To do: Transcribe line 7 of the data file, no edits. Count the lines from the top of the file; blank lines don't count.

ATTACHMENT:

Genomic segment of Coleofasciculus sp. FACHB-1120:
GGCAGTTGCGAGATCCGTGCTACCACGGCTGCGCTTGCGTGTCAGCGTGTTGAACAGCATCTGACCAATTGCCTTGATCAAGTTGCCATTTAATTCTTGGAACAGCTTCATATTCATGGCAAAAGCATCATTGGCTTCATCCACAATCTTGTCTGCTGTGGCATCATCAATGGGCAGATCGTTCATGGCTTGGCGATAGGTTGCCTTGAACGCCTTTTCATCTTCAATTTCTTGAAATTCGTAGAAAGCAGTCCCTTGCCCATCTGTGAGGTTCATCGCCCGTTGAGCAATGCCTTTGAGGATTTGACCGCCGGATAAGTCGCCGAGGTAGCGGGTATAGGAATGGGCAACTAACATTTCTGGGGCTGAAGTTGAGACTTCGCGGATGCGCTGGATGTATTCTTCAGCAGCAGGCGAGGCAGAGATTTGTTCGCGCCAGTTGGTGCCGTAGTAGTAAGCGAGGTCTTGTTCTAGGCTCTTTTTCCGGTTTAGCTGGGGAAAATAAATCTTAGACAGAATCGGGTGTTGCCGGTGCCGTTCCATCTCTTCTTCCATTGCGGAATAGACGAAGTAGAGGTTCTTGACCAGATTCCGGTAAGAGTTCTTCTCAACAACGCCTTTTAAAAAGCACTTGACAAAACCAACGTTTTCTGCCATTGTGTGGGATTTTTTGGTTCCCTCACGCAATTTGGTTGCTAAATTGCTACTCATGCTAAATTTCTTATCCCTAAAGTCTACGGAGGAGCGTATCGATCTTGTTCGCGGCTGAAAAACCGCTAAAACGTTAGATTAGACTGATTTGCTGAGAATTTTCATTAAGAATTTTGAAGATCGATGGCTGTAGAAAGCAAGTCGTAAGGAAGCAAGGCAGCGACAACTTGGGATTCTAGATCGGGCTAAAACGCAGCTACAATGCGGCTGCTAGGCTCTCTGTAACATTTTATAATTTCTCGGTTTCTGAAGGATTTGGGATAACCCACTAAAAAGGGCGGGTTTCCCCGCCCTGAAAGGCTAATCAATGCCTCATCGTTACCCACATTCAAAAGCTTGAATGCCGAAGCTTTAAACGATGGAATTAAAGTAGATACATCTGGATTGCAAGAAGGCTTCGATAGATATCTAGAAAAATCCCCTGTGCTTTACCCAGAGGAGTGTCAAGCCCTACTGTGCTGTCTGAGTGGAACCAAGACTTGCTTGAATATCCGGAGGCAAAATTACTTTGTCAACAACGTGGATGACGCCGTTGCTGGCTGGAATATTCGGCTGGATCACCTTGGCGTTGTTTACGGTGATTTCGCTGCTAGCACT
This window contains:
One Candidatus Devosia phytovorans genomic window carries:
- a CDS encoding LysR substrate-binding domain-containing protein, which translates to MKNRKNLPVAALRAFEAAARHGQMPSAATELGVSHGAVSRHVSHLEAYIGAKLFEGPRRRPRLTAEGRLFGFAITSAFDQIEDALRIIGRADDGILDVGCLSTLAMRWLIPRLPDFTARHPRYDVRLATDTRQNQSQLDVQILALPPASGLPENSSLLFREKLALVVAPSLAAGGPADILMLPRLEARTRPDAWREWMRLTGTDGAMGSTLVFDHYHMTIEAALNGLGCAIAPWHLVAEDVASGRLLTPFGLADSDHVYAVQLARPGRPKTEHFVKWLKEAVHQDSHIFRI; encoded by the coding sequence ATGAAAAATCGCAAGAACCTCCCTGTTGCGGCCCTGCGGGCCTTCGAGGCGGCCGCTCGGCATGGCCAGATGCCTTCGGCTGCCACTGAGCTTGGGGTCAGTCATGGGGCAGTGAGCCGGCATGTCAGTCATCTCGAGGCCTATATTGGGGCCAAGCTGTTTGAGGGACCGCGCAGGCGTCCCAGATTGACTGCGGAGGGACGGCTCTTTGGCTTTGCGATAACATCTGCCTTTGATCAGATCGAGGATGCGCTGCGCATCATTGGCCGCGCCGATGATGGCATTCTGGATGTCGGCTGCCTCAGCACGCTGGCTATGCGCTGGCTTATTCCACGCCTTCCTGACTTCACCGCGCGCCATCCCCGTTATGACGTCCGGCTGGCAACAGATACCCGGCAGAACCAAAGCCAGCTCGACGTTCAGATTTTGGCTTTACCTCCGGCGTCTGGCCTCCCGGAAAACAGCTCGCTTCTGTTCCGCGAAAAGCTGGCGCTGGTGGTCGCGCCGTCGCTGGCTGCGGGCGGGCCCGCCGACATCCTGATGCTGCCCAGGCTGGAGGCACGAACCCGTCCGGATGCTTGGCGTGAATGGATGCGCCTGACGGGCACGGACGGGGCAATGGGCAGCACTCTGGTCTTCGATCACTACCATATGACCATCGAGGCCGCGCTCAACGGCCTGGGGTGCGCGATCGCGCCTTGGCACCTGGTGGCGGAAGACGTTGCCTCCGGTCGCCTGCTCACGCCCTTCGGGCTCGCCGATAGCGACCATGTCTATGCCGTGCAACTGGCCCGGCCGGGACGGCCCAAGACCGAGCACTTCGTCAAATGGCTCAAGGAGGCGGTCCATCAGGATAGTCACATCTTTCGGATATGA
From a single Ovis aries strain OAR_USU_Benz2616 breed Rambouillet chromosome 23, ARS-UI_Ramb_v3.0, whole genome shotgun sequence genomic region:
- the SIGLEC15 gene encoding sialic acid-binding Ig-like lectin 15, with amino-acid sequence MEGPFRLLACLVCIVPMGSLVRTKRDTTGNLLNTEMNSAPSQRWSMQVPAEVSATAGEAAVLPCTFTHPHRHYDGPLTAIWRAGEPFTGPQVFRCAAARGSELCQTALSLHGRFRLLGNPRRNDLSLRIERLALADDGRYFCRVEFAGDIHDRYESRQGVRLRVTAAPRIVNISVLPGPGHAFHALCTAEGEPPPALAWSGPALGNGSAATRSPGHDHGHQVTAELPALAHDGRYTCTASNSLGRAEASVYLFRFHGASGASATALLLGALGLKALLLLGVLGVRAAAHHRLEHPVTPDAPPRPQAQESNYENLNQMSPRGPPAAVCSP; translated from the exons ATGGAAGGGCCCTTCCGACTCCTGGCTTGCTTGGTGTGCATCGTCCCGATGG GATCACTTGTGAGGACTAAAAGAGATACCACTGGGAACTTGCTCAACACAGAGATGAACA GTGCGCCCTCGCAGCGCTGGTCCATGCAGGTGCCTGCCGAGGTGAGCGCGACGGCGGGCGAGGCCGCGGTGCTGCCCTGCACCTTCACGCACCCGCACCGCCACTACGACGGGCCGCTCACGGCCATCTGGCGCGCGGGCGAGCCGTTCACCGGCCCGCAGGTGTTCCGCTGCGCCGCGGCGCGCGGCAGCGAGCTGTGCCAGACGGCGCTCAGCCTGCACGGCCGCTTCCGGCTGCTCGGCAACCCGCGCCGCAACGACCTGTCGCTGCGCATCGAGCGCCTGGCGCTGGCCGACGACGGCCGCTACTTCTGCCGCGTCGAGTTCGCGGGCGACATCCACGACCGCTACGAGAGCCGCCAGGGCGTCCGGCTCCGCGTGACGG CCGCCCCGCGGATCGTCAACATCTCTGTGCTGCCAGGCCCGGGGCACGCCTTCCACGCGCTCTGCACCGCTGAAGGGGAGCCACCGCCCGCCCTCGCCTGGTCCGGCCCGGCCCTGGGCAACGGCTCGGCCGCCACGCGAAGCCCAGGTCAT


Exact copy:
- the SIGLEC15 gene encoding sialic acid-binding Ig-like lectin 15, with amino-acid sequence MEGPFRLLACLVCIVPMGSLVRTKRDTTGNLLNTEMNSAPSQRWSMQVPAEVSATAGEAAVLPCTFTHPHRHYDGPLTAIWRAGEPFTGPQVFRCAAARGSELCQTALSLHGRFRLLGNPRRNDLSLRIERLALADDGRYFCRVEFAGDIHDRYESRQGVRLRVTAAPRIVNISVLPGPGHAFHALCTAEGEPPPALAWSGPALGNGSAATRSPGHDHGHQVTAELPALAHDGRYTCTASNSLGRAEASVYLFRFHGASGASATALLLGALGLKALLLLGVLGVRAAAHHRLEHPVTPDAPPRPQAQESNYENLNQMSPRGPPAAVCSP; translated from the exons ATGGAAGGGCCCTTCCGACTCCTGGCTTGCTTGGTGTGCATCGTCCCGATGG GATCACTTGTGAGGACTAAAAGAGATACCACTGGGAACTTGCTCAACACAGAGATGAACA GTGCGCCCTCGCAGCGCTGGTCCATGCAGGTGCCTGCCGAGGTGAGCGCGACGGCGGGCGAGGCCGCGGTGCTGCCCTGCACCTTCACGCACCCGCACCGCCACTACGACGGGCCGCTCACGGCCATCTGGCGCGCGGGCGAGCCGTTCACCGGCCCGCAGGTGTTCCGCTGCGCCGCGGCGCGCGGCAGCGAGCTGTGCCAGACGGCGCTCAGCCTGCACGGCCGCTTCCGGCTGCTCGGCAACCCGCGCCGCAACGACCTGTCGCTGCGCATCGAGCGCCTGGCGCTGGCCGACGACGGCCGCTACTTCTGCCGCGTCGAGTTCGCGGGCGACATCCACGACCGCTACGAGAGCCGCCAGGGCGTCCGGCTCCGCGTGACGG CCGCCCCGCGGATCGTCAACATCTCTGTGCTGCCAGGCCCGGGGCACGCCTTCCACGCGCTCTGCACCGCTGAAGGGGAGCCACCGCCCGCCCTCGCCTGGTCCGGCCCGGCCCTGGGCAACGGCTCGGCCGCCACGCGAAGCCCAGGTCAT